By Tim Hayes

Watching the Grammy Awards back in 1983, something happened that stuck in my head all these years since.

The Australian band Men At Work won the award for Best New Artist, having scored No. 1 hits on the Billboard Hot 100 chart with “Living In a Land Down Under” and “Who Can It Be Now.”  All well and good.

But as the band mates took the stage to accept their Grammys, one of them leaned into the microphone and in a sneering, condescending, arrogant voice proclaimed, “We are the Men… you will see us again.”

Why this moment clings to my memory 35 years after the fact, I have no explanation.  But seeing that guy’s superior attitude cranked to full boorishness and preening self-confidence on national television caused me to reply, from the comfort of my living room recliner, “Wow, buddy.  You’re really asking for it.”

Turns out my guts hit the mark.  Men At Work never reached No. 1 again on the Billboard 100, and never received another Grammy nomination.  In fact, they broke up for good two years later.

Scripture, as found in Proverbs, issues the warning, stating, “When pride comes, then comes disgrace, but with humility comes wisdom,” and later, “Pride goes before destruction, a haughty spirit before a fall.”

They used to call it getting too big for your britches, the all-too-common failing of human beings to turn into obnoxious blowhards when things get to going really good – only to have it all come crashing down in due time.  I call it karma.  And karma always – always – wins.

If we’re honest with ourselves, we all have fallen into this trap.  I certainly have a time or two.  Or three.  Or twenty, along the way.

Singer Mary Chapin Carpenter wrote about this in her crowd-pleasing anthem, “The Bug,” with these lyrics: “When you’re a-rippin’ and a-ridin’ and a-comin’ on strong, you start a-slippin’ and a-slidin’ and it all goes wrong.”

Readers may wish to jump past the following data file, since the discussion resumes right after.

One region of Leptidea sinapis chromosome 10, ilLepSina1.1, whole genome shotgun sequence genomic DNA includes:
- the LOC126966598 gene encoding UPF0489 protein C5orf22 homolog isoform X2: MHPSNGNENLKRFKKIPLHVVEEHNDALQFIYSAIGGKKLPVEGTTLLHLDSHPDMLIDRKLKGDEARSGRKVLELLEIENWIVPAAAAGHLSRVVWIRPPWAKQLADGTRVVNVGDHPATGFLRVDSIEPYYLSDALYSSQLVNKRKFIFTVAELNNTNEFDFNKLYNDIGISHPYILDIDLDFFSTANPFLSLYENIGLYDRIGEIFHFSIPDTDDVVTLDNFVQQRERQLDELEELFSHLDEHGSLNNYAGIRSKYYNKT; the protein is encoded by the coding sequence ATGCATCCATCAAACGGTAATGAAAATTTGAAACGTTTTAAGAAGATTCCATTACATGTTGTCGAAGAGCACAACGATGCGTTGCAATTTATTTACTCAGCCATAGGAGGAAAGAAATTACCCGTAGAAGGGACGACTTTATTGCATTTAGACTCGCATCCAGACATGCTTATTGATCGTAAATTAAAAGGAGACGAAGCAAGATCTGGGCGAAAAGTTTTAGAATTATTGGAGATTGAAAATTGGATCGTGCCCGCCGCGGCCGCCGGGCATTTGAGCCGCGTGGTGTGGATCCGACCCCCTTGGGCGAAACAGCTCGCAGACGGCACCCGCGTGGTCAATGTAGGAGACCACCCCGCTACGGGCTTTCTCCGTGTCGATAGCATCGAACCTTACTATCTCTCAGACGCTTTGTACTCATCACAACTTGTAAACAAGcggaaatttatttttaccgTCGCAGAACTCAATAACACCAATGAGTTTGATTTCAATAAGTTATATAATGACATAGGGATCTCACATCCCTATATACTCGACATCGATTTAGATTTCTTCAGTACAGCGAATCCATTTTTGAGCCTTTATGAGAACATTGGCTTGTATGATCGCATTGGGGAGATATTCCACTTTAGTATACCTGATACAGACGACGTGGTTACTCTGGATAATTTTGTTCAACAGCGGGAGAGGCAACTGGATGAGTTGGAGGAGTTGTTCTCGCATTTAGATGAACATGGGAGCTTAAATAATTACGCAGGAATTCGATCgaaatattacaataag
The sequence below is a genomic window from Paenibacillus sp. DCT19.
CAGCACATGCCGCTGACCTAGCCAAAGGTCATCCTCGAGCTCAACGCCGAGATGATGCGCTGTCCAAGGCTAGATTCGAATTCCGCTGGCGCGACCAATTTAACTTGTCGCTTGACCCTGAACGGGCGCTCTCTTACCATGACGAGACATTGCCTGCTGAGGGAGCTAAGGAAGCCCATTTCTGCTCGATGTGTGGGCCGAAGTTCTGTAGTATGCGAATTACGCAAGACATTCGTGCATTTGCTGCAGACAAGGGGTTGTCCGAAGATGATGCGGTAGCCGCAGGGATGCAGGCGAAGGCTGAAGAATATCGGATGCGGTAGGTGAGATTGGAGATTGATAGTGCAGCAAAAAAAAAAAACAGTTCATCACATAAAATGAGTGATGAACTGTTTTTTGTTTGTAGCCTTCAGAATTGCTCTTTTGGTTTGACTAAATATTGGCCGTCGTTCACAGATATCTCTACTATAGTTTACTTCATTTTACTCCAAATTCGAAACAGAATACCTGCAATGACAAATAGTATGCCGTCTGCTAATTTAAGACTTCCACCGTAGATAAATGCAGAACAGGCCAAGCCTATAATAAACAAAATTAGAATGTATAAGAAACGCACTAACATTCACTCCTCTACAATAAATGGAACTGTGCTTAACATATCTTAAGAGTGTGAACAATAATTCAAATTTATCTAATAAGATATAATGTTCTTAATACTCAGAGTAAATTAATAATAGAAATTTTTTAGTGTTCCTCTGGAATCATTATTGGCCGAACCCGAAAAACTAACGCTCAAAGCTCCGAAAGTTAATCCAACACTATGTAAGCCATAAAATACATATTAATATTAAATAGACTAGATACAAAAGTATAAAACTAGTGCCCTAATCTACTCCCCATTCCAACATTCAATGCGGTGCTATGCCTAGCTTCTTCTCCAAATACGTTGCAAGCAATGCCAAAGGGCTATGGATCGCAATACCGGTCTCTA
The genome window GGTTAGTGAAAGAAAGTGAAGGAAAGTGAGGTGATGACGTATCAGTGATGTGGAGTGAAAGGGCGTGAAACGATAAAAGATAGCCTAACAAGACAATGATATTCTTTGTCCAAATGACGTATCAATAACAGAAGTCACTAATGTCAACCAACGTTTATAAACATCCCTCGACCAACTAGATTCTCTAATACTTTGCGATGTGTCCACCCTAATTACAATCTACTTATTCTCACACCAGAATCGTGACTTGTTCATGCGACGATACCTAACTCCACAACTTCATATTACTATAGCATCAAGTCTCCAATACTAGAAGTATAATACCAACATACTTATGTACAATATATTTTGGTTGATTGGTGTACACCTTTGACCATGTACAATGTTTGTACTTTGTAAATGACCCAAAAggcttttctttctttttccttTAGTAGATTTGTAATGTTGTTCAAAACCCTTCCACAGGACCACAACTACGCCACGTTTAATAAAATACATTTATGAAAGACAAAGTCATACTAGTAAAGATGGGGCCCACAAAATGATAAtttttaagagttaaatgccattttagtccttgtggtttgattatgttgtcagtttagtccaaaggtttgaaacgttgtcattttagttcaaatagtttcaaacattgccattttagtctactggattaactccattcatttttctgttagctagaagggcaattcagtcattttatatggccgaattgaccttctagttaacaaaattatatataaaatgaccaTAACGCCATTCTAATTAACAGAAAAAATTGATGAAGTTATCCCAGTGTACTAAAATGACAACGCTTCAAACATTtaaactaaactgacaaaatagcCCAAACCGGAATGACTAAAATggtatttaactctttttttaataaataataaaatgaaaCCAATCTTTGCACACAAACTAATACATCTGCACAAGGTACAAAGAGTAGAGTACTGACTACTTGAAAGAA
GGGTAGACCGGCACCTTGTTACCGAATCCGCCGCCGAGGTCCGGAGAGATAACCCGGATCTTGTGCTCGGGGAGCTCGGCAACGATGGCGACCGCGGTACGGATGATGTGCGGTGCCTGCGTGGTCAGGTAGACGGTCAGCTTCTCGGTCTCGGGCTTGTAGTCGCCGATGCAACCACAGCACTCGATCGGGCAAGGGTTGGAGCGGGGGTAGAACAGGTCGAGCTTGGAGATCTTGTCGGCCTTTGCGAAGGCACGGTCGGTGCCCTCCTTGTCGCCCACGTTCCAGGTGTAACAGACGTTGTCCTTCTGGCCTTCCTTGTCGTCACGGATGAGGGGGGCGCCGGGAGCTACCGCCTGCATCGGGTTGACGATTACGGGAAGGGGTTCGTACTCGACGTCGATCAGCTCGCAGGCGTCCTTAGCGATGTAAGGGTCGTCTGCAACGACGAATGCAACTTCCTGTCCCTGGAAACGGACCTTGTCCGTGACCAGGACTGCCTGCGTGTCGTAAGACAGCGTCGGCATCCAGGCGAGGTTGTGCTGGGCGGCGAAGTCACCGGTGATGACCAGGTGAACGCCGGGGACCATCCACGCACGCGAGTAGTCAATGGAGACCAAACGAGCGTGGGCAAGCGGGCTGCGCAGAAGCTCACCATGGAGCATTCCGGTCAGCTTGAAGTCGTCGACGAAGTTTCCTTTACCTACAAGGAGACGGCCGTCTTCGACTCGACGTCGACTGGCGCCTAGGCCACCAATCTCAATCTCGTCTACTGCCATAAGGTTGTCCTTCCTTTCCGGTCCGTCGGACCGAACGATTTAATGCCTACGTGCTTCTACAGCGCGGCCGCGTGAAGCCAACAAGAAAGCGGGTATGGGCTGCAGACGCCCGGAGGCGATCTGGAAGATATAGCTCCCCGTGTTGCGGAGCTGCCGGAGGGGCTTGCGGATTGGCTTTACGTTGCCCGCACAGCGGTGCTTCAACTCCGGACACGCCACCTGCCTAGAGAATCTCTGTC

Somebody far back in the early reaches of my career told me to be nice to people on my way up the ladder, because I was going to see them again on my way back down.  Ain’t it the truth.  It’s easier fighting your way to the top the mountain than it is to stay there.  Ask any athlete, politician, actor, or just about anybody striving to achieve greatness.

And part of why it proves so hard to stay at the top, once you’ve made it, is the lure of hubris.  Of puffed-up self-importance. Of expanding vanity and issuing pulsating waves of superiority.  Because all that does is give the recipients of your guff more motivation to see you get knocked down a peg or two.  Or three.  Or twenty.

There’s an old song by Mac David that pops the balloon of people whose opinion of themselves has become tiresome.  Part of it goes like this: “Oh Lord, it’s hard to be humble / When you’re perfect in every way / I can’t wait to look in the mirror / Cause I get better lookin’ each day / To know me is to love me / I must be a hell of a man / Oh Lord, it’s hard to be humble / But I’m doin’ the best that I can!”

Crazy stuff, until you run into someone who would agree with every word.

In mythology, Narcissus fell in love with his own reflection in the waters of a spring and pined away until he died.  In Freudian psychoanalysis, a narcissist displays an excessive degree of self-esteem or self-involvement, a condition that is usually a form of emotional immaturity.

To paraphrase Winston Churchill, a narcissist is a person who can’t change his mind about his own wonderfulness, and won’t change the subject.  Someone who might stand before a crowd of people, lamenting everything that’s wrong with the world, and then having the spectacular hubris to declare, “And I alone can fix it.”

If pride truly goeth before the fall, then such a person would be wise to buckle up and strap on a helmet.  Or, better yet, wouldn’t we all have a better time in this world by hanging on to our humility, even as we work to better ourselves and our fellow travelers on life’s journey?

Copyright 2018 Timothy P. Hayes